Friday, May 5, 2017


Chris Pratt     Zoe Saldana     Dave Bautista     Vin Diesel     Bradley Cooper     Kurt Russell
Michael Rooker     Karen Gillan     Pom Klementieff     Elizabeth Debicki     Sylvester Stallone

     The complex action, visually capturing special effects, dry humor, and honest human emotions that were in the first GOTG are just as present here.  Director James Gunn co-wrote the screenplay with Dan Abnett, based on Marvel’s Comics, with credit given to the creators of certain characters.  Tender or heated dramatics with Quill’s curious circumstances around his history help balance the story with ferocious, fast-action battles and the, sometimes, hilarious arguments between protagonists.
     To open, we see a snippet of Quill’s parents during their courting days 34 years earlier in Missouri, his dad showing his mother a special plant that has great promise for him.  Jump to 2014, and Captain Quill (Pratt) and his team [Gamora (Saldana), Drax (Bautista), Baby Groot (Diesel), and Rocket (Cooper)] are being congratulated by Ayesha (Debicki) for doing good work.  Unfortunately, there is a kink in the good will when she discovers that some of her special batteries were stolen.  Feeling betrayed, she and her army are on their tail before long, and when that is a failure, she hires another group led by Yondu (Rooker), Quill’s father figure, to join the posse.  Adding complexity to the plot include mutiny, the resurfacing of Gamora’s evil sister Nebula (Gillan), and the appearance of Stakar Ogord (Stallone) to remind Yondu of his going against the code and the reason for his exile.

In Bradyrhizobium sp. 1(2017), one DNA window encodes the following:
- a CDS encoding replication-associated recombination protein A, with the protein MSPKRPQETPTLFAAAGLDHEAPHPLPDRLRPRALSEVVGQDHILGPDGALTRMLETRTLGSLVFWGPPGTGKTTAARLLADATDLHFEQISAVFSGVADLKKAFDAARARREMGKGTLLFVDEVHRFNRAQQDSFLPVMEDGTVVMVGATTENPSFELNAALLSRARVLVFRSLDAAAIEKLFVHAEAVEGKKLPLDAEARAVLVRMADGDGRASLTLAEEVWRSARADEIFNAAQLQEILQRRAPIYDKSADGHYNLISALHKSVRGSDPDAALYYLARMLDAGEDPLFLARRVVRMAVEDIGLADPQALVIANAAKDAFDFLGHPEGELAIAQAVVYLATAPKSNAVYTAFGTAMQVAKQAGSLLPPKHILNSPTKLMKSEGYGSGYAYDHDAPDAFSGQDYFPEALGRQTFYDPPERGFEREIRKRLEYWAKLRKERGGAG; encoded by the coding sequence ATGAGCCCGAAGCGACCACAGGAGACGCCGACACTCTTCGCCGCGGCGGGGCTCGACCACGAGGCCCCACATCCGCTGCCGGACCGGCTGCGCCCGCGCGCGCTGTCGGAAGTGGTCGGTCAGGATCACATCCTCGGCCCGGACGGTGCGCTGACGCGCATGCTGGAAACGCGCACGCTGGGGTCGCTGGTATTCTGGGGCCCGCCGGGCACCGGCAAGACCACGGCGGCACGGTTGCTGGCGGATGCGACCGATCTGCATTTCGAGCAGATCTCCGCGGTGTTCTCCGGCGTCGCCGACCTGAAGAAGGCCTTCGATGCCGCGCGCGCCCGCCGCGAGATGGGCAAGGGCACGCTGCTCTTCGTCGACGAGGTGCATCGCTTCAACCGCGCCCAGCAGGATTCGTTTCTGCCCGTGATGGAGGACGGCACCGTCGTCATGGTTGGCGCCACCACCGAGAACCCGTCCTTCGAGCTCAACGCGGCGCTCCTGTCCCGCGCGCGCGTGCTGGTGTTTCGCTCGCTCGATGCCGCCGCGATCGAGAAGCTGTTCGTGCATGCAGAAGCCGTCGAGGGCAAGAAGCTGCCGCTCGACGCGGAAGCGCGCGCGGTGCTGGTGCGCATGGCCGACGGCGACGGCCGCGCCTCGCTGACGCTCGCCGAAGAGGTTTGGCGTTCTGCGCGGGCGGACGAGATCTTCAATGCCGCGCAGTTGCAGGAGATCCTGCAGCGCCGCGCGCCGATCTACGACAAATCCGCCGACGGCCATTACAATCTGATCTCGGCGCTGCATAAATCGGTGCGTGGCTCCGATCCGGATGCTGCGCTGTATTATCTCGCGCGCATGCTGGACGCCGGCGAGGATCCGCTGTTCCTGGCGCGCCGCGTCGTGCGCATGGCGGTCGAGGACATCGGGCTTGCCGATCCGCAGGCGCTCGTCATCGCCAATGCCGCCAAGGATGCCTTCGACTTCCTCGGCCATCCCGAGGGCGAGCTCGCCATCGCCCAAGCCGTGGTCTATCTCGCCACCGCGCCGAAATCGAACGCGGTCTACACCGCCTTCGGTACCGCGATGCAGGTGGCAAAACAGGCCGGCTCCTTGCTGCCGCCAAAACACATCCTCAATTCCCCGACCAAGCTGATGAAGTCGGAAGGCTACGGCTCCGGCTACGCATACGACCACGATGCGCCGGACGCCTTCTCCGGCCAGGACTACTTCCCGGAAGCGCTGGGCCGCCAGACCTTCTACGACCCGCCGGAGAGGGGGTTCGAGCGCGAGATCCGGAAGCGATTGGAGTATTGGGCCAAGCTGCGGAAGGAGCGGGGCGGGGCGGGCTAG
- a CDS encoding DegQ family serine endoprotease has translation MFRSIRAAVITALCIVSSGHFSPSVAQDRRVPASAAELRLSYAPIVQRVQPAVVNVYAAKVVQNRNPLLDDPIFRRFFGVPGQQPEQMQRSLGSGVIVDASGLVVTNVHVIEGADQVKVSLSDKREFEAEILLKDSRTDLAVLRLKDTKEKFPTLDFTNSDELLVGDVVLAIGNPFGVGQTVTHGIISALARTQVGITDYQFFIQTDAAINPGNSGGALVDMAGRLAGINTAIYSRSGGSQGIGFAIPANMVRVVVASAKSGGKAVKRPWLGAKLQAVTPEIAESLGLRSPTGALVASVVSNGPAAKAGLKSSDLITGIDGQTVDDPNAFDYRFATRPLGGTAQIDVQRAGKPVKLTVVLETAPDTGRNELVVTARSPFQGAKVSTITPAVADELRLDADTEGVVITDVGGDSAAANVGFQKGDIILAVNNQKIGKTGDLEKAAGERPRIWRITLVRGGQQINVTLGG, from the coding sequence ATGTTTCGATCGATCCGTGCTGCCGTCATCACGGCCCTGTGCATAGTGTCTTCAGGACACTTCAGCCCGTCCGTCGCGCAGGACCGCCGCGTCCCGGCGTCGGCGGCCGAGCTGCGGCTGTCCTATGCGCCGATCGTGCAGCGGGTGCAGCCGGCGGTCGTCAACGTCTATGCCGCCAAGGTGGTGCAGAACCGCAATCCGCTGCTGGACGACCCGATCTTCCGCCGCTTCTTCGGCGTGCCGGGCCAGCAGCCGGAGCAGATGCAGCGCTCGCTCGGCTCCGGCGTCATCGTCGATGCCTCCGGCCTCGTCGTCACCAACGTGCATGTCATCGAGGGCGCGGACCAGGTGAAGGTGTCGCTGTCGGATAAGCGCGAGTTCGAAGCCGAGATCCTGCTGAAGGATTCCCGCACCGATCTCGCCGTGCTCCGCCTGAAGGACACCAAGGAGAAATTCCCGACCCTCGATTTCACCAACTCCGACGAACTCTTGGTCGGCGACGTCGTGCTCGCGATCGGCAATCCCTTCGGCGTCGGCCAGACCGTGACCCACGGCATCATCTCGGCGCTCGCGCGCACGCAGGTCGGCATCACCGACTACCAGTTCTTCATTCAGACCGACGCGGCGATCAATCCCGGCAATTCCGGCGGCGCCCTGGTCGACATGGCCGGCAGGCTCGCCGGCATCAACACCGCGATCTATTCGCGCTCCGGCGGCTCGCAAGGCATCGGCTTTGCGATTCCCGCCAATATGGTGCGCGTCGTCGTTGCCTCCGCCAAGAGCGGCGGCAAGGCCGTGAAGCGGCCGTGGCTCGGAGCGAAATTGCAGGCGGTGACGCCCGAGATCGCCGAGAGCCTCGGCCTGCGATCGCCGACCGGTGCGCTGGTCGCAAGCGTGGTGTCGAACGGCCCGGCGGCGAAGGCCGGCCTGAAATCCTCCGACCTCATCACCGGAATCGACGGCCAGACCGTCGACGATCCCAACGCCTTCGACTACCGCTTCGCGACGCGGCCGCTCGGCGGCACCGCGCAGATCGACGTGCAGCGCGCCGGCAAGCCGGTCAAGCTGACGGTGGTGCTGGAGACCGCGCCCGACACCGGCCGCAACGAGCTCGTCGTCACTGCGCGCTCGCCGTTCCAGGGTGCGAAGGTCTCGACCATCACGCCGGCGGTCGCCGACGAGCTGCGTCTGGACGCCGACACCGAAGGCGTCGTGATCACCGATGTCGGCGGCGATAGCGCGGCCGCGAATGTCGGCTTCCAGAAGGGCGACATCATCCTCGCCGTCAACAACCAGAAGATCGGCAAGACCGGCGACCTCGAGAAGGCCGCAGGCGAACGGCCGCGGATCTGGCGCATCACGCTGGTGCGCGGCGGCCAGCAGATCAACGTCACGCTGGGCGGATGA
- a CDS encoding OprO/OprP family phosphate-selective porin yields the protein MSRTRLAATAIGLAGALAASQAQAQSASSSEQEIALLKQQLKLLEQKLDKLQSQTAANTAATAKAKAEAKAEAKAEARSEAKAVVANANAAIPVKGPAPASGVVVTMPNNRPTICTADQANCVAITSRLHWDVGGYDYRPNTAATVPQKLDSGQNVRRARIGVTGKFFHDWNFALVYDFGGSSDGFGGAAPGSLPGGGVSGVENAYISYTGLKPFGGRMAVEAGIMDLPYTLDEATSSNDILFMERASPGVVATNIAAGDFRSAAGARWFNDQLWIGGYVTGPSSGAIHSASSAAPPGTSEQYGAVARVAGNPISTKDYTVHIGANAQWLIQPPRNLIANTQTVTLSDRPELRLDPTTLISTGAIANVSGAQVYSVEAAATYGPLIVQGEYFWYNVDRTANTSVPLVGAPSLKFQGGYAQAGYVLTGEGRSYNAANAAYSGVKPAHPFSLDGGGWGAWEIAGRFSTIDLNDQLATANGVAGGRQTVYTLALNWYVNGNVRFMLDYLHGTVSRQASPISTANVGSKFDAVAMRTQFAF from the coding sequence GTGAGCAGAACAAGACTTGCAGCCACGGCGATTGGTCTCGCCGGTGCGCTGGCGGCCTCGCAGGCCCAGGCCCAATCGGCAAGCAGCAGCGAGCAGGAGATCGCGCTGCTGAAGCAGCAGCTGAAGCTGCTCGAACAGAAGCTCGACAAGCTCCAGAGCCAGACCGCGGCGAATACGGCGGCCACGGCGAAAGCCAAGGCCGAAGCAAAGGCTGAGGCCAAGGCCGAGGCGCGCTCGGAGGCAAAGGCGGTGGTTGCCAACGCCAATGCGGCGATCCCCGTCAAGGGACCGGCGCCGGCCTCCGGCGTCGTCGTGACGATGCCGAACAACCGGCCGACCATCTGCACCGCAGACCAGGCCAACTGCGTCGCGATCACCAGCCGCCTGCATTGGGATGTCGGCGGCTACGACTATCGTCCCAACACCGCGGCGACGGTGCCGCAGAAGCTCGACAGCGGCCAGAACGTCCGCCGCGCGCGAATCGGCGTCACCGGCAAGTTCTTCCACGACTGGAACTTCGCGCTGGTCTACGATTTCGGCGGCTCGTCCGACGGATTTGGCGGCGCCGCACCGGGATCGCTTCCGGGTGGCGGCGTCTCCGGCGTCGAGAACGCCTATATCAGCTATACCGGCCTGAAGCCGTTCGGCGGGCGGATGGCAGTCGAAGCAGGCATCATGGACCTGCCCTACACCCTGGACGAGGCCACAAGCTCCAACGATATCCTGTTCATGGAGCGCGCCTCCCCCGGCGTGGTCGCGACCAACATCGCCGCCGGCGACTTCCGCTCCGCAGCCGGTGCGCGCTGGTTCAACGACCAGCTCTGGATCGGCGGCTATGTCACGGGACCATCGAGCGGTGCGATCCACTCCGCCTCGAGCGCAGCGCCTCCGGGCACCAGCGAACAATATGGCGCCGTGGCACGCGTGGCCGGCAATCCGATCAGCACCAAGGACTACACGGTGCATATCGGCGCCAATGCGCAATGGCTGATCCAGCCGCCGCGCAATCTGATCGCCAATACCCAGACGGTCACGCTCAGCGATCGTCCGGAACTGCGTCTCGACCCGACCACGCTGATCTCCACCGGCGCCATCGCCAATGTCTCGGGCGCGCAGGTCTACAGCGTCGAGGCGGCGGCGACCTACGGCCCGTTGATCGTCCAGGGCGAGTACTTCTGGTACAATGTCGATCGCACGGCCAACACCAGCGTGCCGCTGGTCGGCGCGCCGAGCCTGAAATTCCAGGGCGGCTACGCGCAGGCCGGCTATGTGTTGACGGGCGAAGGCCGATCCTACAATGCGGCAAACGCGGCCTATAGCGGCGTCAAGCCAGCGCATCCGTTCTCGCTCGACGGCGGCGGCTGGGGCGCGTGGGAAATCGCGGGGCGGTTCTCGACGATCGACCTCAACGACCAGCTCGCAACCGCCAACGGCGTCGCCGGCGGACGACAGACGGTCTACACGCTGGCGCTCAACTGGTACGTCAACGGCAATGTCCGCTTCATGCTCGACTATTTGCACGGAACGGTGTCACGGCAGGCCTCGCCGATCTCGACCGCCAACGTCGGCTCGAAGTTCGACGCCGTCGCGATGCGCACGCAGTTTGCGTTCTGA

Of course, the pièce de résistance is the arrival of a weird-looking spaceship that no one recognizes.  Out comes Ego (Russell), claiming to be Quill’s biological father who takes him and his crew to his very own planet.  As expected, there will be explanations, exclamations, and struggles as Quill tries to cope with this information and his father’s plans.
     The combination of entertaining characters and their interactions with one another made this film for me, although I did enjoy the special effects, especially the stunning weapons greeting a group of predators who thought they had Quill and his team captured.  The flirtatious teasing between Quill and Gamora and Drax and Mantis, along with Rocket and Groot becoming friends with everyone makes this a fun view.  But it’s more than that; it comments on the human condition in a most entertaining way.
     Chris Pratt shows his talent in combining the traits of a hunk with a genuine, caring regular guy (as he does here and recently in Passengers).  Kurt Russell is on a roll with this, The Fate of the Furious, Deepwater Horizon, and The Hateful Eight; but this role seems more substantive, and should win him more deserved recognition.  As well, the rest of the cast adds color and depth to their characters, contributing to a remarkable film.  And I would like to underscore the artistic merit of the music by Tyler Bates and cinematography by Henry Braham. 

Delightful entertainment balancing emotional valence with impressive special effects.

Grade:  A                                    By Donna R. Copeland

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